Chloe Aridjis and Daniel Saldaña Paris have been named winners of the 2020 Eccles Centre & Hay Festival Writer’s Award.
Announced at an evening reception at the British Library tonight (Monday 25 November), the two winners were selected from a diverse, eight-strong shortlist of yet-to-be-published books set across North and South America, due for publication in both English and Spanish and comprising both fiction and non-fiction.
Both writers are awarded £20,000 and a year’s writing residency at the British Library to develop their novels. For the first time since the Award began in 2012, the winners will also receive a dedicated platform at Hay Festival events in the UK and Latin America.
Chloe Aridjis is a Mexican writer based in London and the author of three novels, Book of Clouds, Asunderand Sea Monsters, published earlier in 2019. She receives the Award for her forthcoming English-language novel Reports from the Land of the Bats, which will explore the complex encounters between artistic, anthropological and local interests and is set in Mexico’s southernmost state of Chiapas. Aridjis plans to map out her own Chiapanecan topography using material from the British Library’s Latin American collection, which is the largest in the UK. She will draw from a variety of sources including botanical manuals, political tracts, the dream chronicles of the Tzotzil Indians and early travelogues and accounts from the Conquest.
“It was thrilling to choose Chloe as a 2020 winner of the Writer's Award. Her fifth novel, Reports from the Land of the Bats, engages deeply not only with her own personal story but also with the stories threaded through Mexico's histories: indigenous, colonial, political. Aridjis's fascinating application showed her to be a writer truly coming into her own, and we were delighted to recognize her with this award.” Erica Wagner, Writer’s Award judge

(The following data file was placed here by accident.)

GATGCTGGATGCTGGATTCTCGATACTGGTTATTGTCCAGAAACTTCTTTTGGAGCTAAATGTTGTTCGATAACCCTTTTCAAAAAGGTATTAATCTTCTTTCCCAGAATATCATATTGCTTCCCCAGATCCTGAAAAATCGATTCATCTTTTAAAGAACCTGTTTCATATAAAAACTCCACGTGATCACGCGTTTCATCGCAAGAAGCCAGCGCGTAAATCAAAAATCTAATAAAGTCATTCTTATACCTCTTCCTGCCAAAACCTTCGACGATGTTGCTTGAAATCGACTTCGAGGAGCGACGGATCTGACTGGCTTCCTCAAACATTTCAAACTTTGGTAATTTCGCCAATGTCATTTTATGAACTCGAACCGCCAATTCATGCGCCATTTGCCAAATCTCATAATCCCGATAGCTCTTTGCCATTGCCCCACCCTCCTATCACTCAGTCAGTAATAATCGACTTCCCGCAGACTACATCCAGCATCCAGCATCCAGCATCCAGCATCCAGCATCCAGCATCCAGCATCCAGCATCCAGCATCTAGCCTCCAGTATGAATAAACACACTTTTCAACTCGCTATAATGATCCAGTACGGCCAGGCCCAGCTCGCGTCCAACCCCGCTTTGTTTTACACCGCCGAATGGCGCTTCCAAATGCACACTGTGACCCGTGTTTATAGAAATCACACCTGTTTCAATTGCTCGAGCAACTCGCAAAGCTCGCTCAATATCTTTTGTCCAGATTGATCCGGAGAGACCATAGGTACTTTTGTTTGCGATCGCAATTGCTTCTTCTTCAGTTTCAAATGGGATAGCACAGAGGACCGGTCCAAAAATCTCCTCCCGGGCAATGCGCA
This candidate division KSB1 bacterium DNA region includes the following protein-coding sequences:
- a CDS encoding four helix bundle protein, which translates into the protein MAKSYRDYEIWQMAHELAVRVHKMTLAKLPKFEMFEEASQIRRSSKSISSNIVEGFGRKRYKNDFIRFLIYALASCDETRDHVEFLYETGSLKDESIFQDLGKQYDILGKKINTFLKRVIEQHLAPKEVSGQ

Daniel Saldaña Paris is an essayist, poet, and novelist born in Mexico City whose work has been translated into several languages. He receives the Award for his proposed novel Principio de mediocridad, a storycomposed of four first person narrations, each an intense relationship with the history and geography of the city of Cuernavaca, Mexico. Saldaña Paris will use the British Library’s Latin American collection to research the cultural history of landscapes and artistic movements in Latin America.
“Daniel Saldaña Paris’ multi-voiced, multi-layered proposed novel set in the Mexican city of Cuenavaca has the ambition and originality we look for in our support of writers researching in the British Library collections. This first Spanish-language winner is the exciting beginning of a collaboration that forges links across nations and languages in a time when this is more urgent than ever.” Catherine Eccles, Writer’s Award judge
On the judging panel were Mercedes Aguirre, Lead Curator of American collections at the British Library; Catherine Eccles, director of international scouting agency Eccles Fisher Associates; Cristina Fuentes La Roche, International Director at Hay Festival; Philip Hatfield, Head of the Eccles Centre for American Studies at the British Library and Erica Wagner, writer and former Writer’s Award winner.
Submissions for 2021 will open next summer. For more information, visit www.bl.uk/writers-award.